A Dutch theoretical physicist'salternative to Einstein's theory of gravity has passed its first test in a study of more than 30,000 galaxies. A team led by astronomer Margot Brouwer from Leiden Observatory in The Netherlands tested the new theory of physicist Erik Verlinde from the University of Amsterdam for the first time through the lensing effect of gravity.
Brouwer and her team measured the distribution of gravity around more than 33,000 galaxies to put Verlinde's prediction to the test. She concluded that Verlinde's theory agrees well with the measured gravity distribution. The gravity of galaxies bends space, such that the light travelling through this space is bent, as through a lens. Background galaxies that are situated far behind a foreground galaxy (the lens), thereby seem slightly distorted. This effect can be measured in order to determine the distribution of gravity around a foreground-galaxy.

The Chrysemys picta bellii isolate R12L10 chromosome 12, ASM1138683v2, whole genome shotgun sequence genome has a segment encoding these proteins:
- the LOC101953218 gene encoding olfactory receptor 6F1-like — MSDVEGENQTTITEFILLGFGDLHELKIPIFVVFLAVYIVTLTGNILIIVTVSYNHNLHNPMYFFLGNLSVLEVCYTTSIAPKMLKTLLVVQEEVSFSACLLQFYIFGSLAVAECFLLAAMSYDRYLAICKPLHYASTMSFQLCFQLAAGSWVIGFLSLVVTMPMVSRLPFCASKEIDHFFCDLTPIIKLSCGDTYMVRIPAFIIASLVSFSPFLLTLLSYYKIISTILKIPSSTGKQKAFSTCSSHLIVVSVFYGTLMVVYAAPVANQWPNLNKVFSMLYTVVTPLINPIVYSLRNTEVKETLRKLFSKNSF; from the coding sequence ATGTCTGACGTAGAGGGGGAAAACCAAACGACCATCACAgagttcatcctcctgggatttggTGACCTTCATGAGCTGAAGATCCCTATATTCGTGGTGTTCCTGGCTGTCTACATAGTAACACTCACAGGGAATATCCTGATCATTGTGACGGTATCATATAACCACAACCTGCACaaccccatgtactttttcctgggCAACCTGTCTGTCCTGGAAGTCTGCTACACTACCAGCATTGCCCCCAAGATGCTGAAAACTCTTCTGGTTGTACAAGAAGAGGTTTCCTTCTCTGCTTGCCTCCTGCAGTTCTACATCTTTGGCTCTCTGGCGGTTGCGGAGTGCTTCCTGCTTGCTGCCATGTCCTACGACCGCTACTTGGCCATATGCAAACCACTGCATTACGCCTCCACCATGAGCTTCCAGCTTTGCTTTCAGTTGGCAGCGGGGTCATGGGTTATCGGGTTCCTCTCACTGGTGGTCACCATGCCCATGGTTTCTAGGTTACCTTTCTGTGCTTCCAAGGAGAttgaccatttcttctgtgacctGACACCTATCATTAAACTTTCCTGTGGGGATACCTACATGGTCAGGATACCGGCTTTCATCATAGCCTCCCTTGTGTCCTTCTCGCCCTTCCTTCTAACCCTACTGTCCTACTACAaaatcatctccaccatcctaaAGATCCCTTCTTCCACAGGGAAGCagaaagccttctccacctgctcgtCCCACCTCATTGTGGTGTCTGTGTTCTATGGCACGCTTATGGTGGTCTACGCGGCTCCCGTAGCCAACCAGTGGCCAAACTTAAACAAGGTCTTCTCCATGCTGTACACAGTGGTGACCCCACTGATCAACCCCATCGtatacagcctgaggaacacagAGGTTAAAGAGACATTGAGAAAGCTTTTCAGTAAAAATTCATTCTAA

Astronomers have measured, however, that at distances up to a hundred times the radius of the galaxy, the force of gravity is much stronger than Einstein's theory of gravity predicts. The existing theory only works when invisible particles, the so-called dark matter, are added. Verlinde now claims that he not only explains the mechanism behind gravity with his alternative to Einstein's theory, but also the origin of the mysterious extra gravity, which astronomers currently attribute to dark matter.
Verlinde's new theory predicts how much gravity there must be, based only on the mass of the visible matter. Brouwer calculated Verlinde's prediction for the gravity of 33,613 galaxies, based only on their visible mass.
She compared this prediction to the distribution of gravity measured by gravitational lensing, in order to test Verlinde's theory. Her conclusion is that his prediction agrees well with the observed gravity distribution, but she emphasises that dark matter could also explain the extra gravitational force. However, the mass of the dark matter is a free parameter, which must be adjusted to the observation. Verlinde's theory provides a direct prediction, without free parameters. The research was published in the journal Monthly Notices of the Royal Astronomical Society.